The sodium alginate ingredient should be dried prior to mixing with the probiotics to insure that a desirable water activity (0.01 to 0.05) is achieved in the final blend. This water activity level requires that the sodium alginate be dried to between 1–5% moisture content, from a starting moisture content that can be as high as 15% in commercial grades of sodium alginate. Drying must be of a gentle nature to prevent decarboxylation reactions from occurring, as these could negatively affect the viscosity/gelling properties of the alginate copolymer and, thus, its ability to protect probiotics in gastric juice. The best method for drying involves the use of a vacuum oven which can be operated at low temperatures while drawing a vacuum on the product being dried. For purposes of the present invention it is acceptable to dry sodium alginate products at 50–60° C. for 8–24 hours in a vacuum oven operating at a vacuum of 24–29 inches of mercury. Alginates dried in this manner have residual moisture contents of 1–5% and do not negatively impact the water activity when incorporated into blends with probiotics. Optionally, low temperature infrared convection drying can be used to dry the sodium alginate but the temperature should not be allowed to exceed 60° C. or denaturing, decarboxylation reactions may occur.

All drying operations and subsequent handling and blending should be done in a low humidity room with the humidity controlled at 20% (+/−5%). When it is necessary to utilize a separate carrier ingredient(s) in blends containing dry sodium alginate and dry probiotics, that ingredient(s) should have a water activity in the range of 0.01 to 0.05 or be dried accordingly to achieve such a range. Acceptable carrier ingredients include food starches with moisture contents below 3%, anhydrous dextrose and microcrystalline cellulose, e.g., Avicel PH112, which has a moisture content of 1.5%. Accurate water activity measurements demand careful attention to procedure, as indicated in the instruction manual for the Rotronic Hygromer Model A2.

All ingredients, including the probiotic culture powder(s), should test within the water activity range of 0.01–0.05. Ingredients are weighed to their required weights in a humidity controlled room at 20% (+−5%) relative humidity and may be blended under similar conditions in a Patterson-Kelly type twin cone blender. Such a blender imparts minimum shear to powders during blending. After blending the product is hermetically sealed in steel drums until it can be encapsulated into capsules (e.g., gelatin or cellulose) which step should also be carried out in a low humidity room.

By keeping sodium alginate in dry admixture with probiotics at low water activity and in gelatin or cellulose capsules, the product remains stable with a reasonable shelf-life. Upon exposure to gastric juice (after consumption) the sodium alginate reconstitutes and forms a sausage shaped gel-structure composed of alginic acid, which quickly becomes impervious to liquids and, thereby, protects the ingredients contained within it allowing these ingredients to remain dry or semi-dry at a pH orders of magnitude higher than that of the surrounding gastric juice. It is likely that the sodium alginate also serves as a pH buffer during this process and helps to maintain the higher internal pH. The gelatin or cellulose capsules serve as a mold for the sausage shape of the alginic acid gel-structure. The sausage shaped gel-structure remains in the absence of the capsule, which quickly dissolves and disappears. The thickness of the shell or wall of the gel-structure varies from 5–30% of its diameter depending on the characteristics of the particular formulation.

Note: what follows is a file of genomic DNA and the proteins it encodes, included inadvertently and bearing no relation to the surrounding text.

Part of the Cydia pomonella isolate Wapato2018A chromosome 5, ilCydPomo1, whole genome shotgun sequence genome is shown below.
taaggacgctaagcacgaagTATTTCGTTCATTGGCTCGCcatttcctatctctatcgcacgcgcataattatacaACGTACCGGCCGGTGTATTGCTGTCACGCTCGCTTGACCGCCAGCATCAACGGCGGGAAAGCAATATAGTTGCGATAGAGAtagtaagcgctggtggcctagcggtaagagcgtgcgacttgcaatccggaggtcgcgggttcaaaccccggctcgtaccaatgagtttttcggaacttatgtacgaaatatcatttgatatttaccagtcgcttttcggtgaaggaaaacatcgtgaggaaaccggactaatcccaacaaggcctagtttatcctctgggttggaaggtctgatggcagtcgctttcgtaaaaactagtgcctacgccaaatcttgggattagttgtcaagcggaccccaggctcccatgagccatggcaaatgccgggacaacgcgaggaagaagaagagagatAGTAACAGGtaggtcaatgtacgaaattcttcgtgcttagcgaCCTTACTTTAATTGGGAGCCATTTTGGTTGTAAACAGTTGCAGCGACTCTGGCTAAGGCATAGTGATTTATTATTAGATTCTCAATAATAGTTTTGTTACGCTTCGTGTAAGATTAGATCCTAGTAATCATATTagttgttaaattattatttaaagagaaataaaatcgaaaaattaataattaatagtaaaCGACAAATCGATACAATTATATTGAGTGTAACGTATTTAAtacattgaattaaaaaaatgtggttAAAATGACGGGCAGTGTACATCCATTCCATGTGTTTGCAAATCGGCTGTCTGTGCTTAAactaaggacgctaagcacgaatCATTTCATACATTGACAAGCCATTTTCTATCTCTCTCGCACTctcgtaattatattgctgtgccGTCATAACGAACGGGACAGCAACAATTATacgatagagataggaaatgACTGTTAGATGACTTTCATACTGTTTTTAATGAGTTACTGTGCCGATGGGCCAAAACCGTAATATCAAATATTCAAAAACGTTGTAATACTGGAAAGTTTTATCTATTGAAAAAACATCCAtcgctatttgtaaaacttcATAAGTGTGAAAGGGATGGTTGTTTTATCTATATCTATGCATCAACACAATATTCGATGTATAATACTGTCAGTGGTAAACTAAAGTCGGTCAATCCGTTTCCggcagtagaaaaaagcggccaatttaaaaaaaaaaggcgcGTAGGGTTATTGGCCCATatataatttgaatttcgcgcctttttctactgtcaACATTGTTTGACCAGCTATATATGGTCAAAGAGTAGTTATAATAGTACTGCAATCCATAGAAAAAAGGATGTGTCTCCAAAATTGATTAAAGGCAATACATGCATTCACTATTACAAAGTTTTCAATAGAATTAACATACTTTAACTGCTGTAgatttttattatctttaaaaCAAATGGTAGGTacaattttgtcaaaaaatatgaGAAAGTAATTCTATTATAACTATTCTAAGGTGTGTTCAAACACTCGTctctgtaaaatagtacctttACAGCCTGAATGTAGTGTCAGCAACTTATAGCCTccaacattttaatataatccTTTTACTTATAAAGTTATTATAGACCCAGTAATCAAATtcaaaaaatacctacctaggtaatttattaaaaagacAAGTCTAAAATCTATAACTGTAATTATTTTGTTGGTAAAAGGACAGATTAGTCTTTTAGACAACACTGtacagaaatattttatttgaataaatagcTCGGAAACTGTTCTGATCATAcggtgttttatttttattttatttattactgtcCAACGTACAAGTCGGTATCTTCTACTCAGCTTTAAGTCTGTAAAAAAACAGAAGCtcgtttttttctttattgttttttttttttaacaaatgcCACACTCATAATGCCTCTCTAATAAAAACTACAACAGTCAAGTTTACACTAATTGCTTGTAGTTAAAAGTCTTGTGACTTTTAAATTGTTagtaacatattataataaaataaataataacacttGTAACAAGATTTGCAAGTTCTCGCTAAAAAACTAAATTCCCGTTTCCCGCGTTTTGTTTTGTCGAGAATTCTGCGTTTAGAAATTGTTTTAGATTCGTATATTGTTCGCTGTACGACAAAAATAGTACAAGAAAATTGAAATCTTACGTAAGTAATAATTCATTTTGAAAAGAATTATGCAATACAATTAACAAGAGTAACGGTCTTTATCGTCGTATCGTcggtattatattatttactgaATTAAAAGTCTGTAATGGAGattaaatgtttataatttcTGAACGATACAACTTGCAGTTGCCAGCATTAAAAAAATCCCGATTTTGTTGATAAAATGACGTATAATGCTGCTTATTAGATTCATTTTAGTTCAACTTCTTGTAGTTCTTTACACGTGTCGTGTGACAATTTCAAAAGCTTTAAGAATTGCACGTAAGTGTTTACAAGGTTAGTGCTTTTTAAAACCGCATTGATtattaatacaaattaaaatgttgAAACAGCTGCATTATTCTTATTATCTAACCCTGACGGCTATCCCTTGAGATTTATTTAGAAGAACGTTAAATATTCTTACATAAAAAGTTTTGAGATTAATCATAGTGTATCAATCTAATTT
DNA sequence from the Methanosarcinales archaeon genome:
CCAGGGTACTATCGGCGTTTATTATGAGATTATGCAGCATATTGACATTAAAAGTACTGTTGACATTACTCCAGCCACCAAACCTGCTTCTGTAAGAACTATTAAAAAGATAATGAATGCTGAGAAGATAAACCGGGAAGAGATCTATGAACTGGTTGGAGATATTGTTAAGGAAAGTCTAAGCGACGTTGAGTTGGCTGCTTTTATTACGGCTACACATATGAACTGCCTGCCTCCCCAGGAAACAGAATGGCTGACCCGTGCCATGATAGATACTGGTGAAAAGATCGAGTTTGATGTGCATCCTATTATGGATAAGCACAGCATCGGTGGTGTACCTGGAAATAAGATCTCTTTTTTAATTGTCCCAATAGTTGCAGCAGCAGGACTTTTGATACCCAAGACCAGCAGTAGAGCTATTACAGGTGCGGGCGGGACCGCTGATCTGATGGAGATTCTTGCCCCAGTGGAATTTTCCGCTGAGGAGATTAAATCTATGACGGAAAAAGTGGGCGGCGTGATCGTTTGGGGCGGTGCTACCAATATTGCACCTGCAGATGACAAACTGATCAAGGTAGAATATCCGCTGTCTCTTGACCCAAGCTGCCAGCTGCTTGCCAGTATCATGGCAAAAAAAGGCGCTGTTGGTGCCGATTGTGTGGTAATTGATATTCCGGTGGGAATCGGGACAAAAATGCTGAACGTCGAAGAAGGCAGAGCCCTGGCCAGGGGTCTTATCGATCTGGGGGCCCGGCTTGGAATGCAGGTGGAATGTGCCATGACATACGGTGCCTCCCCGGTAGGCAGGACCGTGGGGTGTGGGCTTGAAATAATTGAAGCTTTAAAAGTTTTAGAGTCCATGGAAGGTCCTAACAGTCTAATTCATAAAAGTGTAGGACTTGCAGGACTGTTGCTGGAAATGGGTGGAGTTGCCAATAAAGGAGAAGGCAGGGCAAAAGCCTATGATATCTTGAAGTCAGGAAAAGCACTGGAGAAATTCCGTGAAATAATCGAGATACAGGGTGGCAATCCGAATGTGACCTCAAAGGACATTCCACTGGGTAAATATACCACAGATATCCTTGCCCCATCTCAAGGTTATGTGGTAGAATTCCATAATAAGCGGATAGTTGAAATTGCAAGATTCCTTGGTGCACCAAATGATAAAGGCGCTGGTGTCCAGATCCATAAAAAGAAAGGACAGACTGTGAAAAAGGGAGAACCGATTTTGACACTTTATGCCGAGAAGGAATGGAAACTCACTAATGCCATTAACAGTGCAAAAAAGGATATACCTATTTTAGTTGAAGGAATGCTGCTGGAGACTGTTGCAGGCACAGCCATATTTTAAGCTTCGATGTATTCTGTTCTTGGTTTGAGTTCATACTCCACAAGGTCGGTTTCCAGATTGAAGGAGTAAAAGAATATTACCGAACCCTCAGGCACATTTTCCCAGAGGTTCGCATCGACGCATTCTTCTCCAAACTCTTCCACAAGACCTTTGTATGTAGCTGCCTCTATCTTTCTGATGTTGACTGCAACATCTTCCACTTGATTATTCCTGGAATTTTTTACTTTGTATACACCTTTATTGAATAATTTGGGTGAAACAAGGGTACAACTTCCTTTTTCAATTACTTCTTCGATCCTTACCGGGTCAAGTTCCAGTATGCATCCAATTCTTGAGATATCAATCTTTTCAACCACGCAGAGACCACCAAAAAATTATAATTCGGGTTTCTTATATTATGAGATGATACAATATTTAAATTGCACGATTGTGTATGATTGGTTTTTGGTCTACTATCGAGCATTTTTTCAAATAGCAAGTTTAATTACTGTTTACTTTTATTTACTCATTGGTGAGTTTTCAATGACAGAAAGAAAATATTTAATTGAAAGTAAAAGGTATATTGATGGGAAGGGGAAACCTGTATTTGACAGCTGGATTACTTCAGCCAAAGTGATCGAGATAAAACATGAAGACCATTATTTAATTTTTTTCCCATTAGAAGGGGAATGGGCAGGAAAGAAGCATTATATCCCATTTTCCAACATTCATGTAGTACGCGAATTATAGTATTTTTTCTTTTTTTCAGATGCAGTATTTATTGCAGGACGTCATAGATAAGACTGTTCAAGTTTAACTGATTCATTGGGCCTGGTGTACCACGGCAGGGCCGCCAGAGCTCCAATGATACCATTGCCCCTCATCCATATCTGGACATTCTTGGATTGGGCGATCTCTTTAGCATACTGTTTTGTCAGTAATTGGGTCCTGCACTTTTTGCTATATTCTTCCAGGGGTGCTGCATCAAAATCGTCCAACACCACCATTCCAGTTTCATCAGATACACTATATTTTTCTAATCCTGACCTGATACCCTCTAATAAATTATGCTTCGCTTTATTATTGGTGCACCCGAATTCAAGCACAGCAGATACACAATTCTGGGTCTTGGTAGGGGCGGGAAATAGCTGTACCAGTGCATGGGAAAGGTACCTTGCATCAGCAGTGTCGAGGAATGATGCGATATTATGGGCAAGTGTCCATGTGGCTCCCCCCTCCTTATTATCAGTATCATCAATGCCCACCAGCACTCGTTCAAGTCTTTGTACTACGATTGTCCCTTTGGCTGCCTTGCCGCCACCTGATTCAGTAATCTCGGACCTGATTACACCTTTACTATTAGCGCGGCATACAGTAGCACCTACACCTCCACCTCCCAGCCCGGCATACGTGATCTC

Upon entering an alkaline pH environment such as the small intestine, the gel-structure readily disperses and dissolves and releases the probiotic bacteria (see FIG. 3).

In addition to probiotics, sodium alginate and inert carriers, grape skin extract powder can be added to the formulations. Grape skin extract contains bioflavonoid antioxidants (anthocyanins) which protect probiotic bacteria from oxidation and further improve their shelf-life. Formulations used in the examples of the present invention contain 5% grape skin extract (AC 12z WSP Grape Skin Extract Powder, Chr. Hansen, Inc. West Allis, Wis.). During the research that lead to the present invention it was discovered that grape skin extract exhibits another effect that has commercial value. Grape shin extract serves as a unique, natural, pH indicator when used at 1–10% of the formulation weight and produces a lavender colored powder that changes to burgundy-red in gastric juice at pH 1.5–2.5. This causes the shell or wall of the protective gel-structures to turn burgundy-red (indicating acid pH) while the inner contents stay lavender or becomes blue-purple (indicating alkaline pH). This feature allows practitioners and sales professionals to visually demonstrate the formulation's characteristics and effectiveness.

The examples below demonstrate several features of the formulations described herein. Four commercial, freeze-dried probiotic cultures were used to demonstrate the effectiveness of the formulations herein on new generation probiotics: 1) Lactobacillus paracasei strain F-19 from Medipharm, Inc., Des Moines, Iowa; 2) Lactobacillus rhamnosus HOWARU strain HN001 from Danisco A/S, Brabrand, Denmark; 3) Bifidobacterium lactis HOWARU strain HN019 from Danisco A/S, Brabrand Denmark; and 4) Bifidobacterium bifidum strain BB-12 from Chr. Hansen A/S, Horsholm, Denmark, and two old generation probiotic cultures are also used: Lactobacillis acidophilus strain LA-1 from Chr. Hansen, Inc., West Allis, Wis. and Lactobacillus casei strain 163 from Danisco, Milwaukee, Wis. The above cultures are only representative examples, however, as the formulations and methods herein can be used for all probiotic species and strains, including those within the Lactobacillus and Bifidobacterium genera, e.g., the following: